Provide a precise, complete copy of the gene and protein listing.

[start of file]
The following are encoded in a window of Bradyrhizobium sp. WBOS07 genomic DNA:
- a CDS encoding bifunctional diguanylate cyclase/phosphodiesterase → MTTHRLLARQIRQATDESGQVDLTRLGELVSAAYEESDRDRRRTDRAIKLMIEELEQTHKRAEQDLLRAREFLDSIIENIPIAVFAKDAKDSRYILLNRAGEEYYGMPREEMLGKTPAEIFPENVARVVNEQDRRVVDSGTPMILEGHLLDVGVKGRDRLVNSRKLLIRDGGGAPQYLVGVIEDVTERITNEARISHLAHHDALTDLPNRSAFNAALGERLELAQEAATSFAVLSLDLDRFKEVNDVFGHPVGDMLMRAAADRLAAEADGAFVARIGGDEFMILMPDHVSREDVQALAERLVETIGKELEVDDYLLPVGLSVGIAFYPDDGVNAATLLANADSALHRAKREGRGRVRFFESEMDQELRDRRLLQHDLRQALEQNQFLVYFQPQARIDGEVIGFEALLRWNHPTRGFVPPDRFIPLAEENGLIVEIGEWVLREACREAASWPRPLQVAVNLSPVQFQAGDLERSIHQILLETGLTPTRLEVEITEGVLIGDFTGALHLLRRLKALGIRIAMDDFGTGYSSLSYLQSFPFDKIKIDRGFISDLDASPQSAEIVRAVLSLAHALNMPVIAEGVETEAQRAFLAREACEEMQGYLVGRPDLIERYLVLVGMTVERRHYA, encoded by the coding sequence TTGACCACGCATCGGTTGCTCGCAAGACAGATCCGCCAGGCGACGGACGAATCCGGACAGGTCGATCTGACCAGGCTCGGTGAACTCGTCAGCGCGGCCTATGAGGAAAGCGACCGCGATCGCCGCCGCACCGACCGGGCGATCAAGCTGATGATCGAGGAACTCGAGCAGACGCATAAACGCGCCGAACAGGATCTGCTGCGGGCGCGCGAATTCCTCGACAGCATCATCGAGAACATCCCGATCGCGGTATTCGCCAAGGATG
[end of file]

The following are encoded in a window of Bradyrhizobium sp. WBOS07 genomic DNA:
- a CDS encoding bifunctional diguanylate cyclase/phosphodiesterase → MTTHRLLARQIRQATDESGQVDLTRLGELVSAAYEESDRDRRRTDRAIKLMIEELEQTHKRAEQDLLRAREFLDSIIENIPIAVFAKDAKDSRYILLNRAGEEYYGMPREEMLGKTPAEIFPENVARVVNEQDRRVVDSGTPMILEGHLLDVGVKGRDRLVNSRKLLIRDGGGAPQYLVGVIEDVTERITNEARISHLAHHDALTDLPNRSAFNAALGERLELAQEAATSFAVLSLDLDRFKEVNDVFGHPVGDMLMRAAADRLAAEADGAFVARIGGDEFMILMPDHVSREDVQALAERLVETIGKELEVDDYLLPVGLSVGIAFYPDDGVNAATLLANADSALHRAKREGRGRVRFFESEMDQELRDRRLLQHDLRQALEQNQFLVYFQPQARIDGEVIGFEALLRWNHPTRGFVPPDRFIPLAEENGLIVEIGEWVLREACREAASWPRPLQVAVNLSPVQFQAGDLERSIHQILLETGLTPTRLEVEITEGVLIGDFTGALHLLRRLKALGIRIAMDDFGTGYSSLSYLQSFPFDKIKIDRGFISDLDASPQSAEIVRAVLSLAHALNMPVIAEGVETEAQRAFLAREACEEMQGYLVGRPDLIERYLVLVGMTVERRHYA, encoded by the coding sequence TTGACCACGCATCGGTTGCTCGCAAGACAGATCCGCCAGGCGACGGACGAATCCGGACAGGTCGATCTGACCAGGCTCGGTGAACTCGTCAGCGCGGCCTATGAGGAAAGCGACCGCGATCGCCGCCGCACCGACCGGGCGATCAAGCTGATGATCGAGGAACTCGAGCAGACGCATAAACGCGCCGAACAGGATCTGCTGCGGGCGCGCGAATTCCTCGACAGCATCATCGAGAACATCCCGATCGCGGTATTCGCCAAGGATG